Clarence Wiley "Doc" Spears (July 24, 1894 – February 1, 1964) was an American football player, coach, and doctor. He was an All-American guard at Dartmouth College (1914–1915) and served as the head football coach at Dartmouth (1917–1920), West Virginia University (1921–1924), the University of Minnesota (1925–1929), the University of Oregon (1930–1931), the [1 ] University of Wisconsin–Madison (1932–1935), the University of Toledo (1936–1942), and University of Maryland, College Park (1943–1944), compiling a career college football record of 148–83–14. Spears was inducted into the College Football Hall of Fame as a player in 1955.
Playing career [ edit ]
Dartmouth College, where he played guard and was selected to the College Football All-America Team in 1914 and 1915.
Coaching career [ edit ]
Spears was the head coach for the
Dartmouth Indians football team from 1917 to 1920. From 1921 to 1924, he coached the West Virginia Mountaineers football team, winning 79.5% of the games he coached during his tenure there. Following that, Spears coached the Minnesota Golden Gophers from 1925 to 1929, leading the team to a 6–0–2 record and a share of the Big Ten Conference title in 1927. He had a 28–9–3 record at Minnesota.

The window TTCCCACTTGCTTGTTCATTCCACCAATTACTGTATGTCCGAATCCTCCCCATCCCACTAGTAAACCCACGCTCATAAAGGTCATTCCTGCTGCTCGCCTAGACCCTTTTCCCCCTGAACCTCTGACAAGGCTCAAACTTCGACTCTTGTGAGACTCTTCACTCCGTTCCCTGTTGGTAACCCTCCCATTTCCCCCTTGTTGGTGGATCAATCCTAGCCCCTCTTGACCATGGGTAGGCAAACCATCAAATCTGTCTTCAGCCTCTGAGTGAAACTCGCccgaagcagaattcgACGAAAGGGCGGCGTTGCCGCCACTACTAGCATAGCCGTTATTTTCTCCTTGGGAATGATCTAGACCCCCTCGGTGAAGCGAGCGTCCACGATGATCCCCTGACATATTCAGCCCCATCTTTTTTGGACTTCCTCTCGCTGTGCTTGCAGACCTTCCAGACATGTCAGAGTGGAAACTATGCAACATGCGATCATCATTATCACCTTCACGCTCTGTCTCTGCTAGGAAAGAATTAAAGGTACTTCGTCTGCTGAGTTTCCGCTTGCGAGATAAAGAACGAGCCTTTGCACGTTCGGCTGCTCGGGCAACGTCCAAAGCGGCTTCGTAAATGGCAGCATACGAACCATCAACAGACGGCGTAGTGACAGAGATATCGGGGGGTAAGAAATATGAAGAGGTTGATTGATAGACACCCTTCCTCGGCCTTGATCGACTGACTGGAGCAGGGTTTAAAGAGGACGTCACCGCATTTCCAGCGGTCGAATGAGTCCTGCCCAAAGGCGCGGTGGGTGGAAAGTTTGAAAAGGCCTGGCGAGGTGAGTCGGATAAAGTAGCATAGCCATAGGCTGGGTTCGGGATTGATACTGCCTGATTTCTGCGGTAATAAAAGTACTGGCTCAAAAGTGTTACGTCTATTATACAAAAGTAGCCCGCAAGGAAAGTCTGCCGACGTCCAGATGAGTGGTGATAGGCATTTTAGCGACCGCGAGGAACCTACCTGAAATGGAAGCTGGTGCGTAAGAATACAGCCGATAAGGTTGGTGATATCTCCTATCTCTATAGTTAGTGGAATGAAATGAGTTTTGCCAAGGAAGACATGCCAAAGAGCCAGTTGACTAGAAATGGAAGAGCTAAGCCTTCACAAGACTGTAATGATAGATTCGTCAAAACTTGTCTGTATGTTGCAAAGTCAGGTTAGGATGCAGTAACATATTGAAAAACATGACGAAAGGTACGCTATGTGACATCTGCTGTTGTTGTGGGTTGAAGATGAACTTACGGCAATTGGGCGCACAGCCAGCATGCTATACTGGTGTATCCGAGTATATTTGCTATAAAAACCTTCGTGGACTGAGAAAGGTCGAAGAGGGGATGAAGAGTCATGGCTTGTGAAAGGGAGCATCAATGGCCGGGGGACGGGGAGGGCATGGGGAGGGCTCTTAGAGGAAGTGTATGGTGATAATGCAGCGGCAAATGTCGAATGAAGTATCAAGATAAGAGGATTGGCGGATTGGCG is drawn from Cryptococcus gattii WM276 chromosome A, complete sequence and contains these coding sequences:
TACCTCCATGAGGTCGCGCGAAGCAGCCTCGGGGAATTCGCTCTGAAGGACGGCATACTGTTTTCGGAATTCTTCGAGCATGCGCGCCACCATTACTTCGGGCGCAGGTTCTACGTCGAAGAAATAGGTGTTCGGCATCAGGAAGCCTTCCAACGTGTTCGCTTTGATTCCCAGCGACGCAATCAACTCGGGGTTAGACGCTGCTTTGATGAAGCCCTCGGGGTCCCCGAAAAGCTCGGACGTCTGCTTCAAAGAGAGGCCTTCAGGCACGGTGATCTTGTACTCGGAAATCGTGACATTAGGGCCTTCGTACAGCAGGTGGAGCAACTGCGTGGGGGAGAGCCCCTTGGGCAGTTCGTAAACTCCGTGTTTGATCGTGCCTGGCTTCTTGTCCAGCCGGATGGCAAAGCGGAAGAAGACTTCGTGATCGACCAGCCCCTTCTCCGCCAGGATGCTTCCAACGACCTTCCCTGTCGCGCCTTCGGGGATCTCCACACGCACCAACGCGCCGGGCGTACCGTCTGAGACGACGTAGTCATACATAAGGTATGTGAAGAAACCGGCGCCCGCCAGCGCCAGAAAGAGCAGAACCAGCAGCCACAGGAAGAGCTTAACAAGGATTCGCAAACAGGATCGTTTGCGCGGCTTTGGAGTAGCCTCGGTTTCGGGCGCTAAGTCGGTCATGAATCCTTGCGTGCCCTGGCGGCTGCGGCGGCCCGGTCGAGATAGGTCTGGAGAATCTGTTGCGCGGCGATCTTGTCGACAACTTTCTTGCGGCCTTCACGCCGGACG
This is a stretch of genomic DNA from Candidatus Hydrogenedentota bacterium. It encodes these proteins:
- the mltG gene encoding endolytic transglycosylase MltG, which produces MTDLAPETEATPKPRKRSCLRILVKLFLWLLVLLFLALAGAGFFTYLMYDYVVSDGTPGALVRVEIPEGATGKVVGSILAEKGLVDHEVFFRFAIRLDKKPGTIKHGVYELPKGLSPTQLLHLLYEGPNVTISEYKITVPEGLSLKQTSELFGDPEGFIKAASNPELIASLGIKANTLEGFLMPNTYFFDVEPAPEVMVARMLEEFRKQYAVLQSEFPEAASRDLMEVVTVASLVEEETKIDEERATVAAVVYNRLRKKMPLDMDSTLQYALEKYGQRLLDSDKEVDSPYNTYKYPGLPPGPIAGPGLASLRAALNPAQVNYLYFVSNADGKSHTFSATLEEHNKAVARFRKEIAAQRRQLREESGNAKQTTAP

Spears was the coach at
Oregon in 1930 and 1931. From 1932 to 1935 he coached the Wisconsin Badgers. From 1936 to 1942, Spears was Toledo's coach. Finally, he was the coach at Maryland in 1943 and 1944, tallying a mark of 5–12–1.
Spears had two undefeated seasons as a coach,
1922 at West Virginia and 1927 at Minnesota. In 1955, he was inducted into the College Football Hall of Fame.
Medical career [ edit ]
While coaching, Spears studied medicine at the
University of Chicago and the Rush Medical College. Following his football career, he maintained a medical practice for many years.
Head coaching record [ edit ]
References [ edit ]
^ McCann, Michael C. (1995). Oregon Ducks Football: 100 Years of Glory. Eugene, OR: McCann Communications Corp. ISBN 0-9648244-7-7.
External links [ edit ]